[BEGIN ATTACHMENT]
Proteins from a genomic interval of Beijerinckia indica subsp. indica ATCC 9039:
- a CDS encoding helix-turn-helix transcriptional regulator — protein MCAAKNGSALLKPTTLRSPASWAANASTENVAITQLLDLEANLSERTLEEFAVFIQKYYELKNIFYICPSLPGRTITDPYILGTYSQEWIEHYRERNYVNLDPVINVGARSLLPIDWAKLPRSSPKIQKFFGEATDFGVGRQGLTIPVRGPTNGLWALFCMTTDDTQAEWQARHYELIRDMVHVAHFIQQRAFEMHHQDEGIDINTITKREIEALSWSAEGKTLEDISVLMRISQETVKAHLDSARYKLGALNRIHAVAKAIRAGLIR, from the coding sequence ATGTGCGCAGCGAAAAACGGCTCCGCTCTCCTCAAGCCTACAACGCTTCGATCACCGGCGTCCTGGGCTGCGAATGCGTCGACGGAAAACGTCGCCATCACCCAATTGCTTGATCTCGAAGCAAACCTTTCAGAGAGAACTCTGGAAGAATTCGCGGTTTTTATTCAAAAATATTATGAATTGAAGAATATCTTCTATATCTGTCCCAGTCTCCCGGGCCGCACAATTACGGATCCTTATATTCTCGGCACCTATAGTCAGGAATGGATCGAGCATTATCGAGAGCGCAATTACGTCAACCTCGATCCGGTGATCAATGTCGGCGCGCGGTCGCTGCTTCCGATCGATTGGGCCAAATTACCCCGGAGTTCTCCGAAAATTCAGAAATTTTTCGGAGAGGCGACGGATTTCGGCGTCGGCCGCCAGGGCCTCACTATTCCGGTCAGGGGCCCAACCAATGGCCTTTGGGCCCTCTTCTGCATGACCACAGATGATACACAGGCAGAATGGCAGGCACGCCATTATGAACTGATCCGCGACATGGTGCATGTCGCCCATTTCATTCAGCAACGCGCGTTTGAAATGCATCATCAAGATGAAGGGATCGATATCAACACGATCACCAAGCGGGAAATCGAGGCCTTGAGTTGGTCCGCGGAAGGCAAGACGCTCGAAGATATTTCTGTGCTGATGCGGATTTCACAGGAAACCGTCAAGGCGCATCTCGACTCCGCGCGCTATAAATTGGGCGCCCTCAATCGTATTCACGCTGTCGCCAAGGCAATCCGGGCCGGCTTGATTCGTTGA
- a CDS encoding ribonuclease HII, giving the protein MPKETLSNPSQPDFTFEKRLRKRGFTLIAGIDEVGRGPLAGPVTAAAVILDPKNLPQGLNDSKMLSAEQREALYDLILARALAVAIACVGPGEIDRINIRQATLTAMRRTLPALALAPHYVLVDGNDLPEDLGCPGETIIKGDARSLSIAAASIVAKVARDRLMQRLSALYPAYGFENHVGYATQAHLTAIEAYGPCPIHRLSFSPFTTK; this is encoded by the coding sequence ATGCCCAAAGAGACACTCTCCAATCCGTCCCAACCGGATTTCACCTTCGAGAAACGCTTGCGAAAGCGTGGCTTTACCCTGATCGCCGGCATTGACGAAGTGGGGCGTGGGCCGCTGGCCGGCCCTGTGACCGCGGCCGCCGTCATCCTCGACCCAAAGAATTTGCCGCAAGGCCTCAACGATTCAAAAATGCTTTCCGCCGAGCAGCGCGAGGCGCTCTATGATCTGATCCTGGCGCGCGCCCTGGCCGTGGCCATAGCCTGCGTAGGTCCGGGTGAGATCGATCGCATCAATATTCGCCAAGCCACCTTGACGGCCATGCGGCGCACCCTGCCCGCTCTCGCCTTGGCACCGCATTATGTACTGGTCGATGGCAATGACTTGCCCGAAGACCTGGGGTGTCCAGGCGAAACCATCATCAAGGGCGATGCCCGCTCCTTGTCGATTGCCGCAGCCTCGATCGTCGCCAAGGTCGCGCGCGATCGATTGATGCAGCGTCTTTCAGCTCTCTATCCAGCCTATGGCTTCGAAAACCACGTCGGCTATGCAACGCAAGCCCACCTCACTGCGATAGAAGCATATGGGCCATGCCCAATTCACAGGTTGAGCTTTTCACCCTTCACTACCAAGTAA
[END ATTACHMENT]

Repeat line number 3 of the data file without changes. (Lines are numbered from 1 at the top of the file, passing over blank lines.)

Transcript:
- a CDS encoding ribonuclease HII, giving the protein MPKETLSNPSQPDFTFEKRLRKRGFTLIAGIDEVGRGPLAGPVTAAAVILDPKNLPQGLNDSKMLSAEQREALYDLILARALAVAIACVGPGEIDRINIRQATLTAMRRTLPALALAPHYVLVDGNDLPEDLGCPGETIIKGDARSLSIAAASIVAKVARDRLMQRLSALYPAYGFENHVGYATQAHLTAIEAYGPCPIHRLSFSPFTTK; this is encoded by the coding sequence ATGCCCAAAGAGACACTCTCCAATCCGTCCCAACCGGATTTCACCTTCGAGAAACGCTTGCGAAAGCGTGGCTTTACCCTGATCGCCGGCATTGACGAAGTGGGGCGTGGGCCGCTGGCCGGCCCTGTGACCGCGGCCGCCGTCATCCTCGACCCAAAGAATTTGCCGCAAGGCCTCAACGATTCAAAAATGCTTTCCGCCGAGCAGCGCGAGGCGCTCTATGATCTGATCCTGGCGCGCGCCCTGGCCGTGGCCATAGCCTGCGTAGGTCCGGGTGAGATCGATCGCATCAATATTCGCCAAGCCACCTTGACGGCCATGCGGCGCACCCTGCCCGCTCTCGCCTTGGCACCGCATTATGTACTGGTCGATGGCAATGACTTGCCCGAAGACCTGGGGTGTCCAGGCGAAACCATCATCAAGGGCGATGCCCGCTCCTTGTCGATTGCCGCAGCCTCGATCGTCGCCAAGGTCGCGCGCGATCGATTGATGCAGCGTCTTTCAGCTCTCTATCCAGCCTATGGCTTCGAAAACCACGTCGGCTATGCAACGCAAGCCCACCTCACTGCGATAGAAGCATATGGGCCATGCCCAATTCACAGGTTGAGCTTTTCACCCTTCACTACCAAGTAA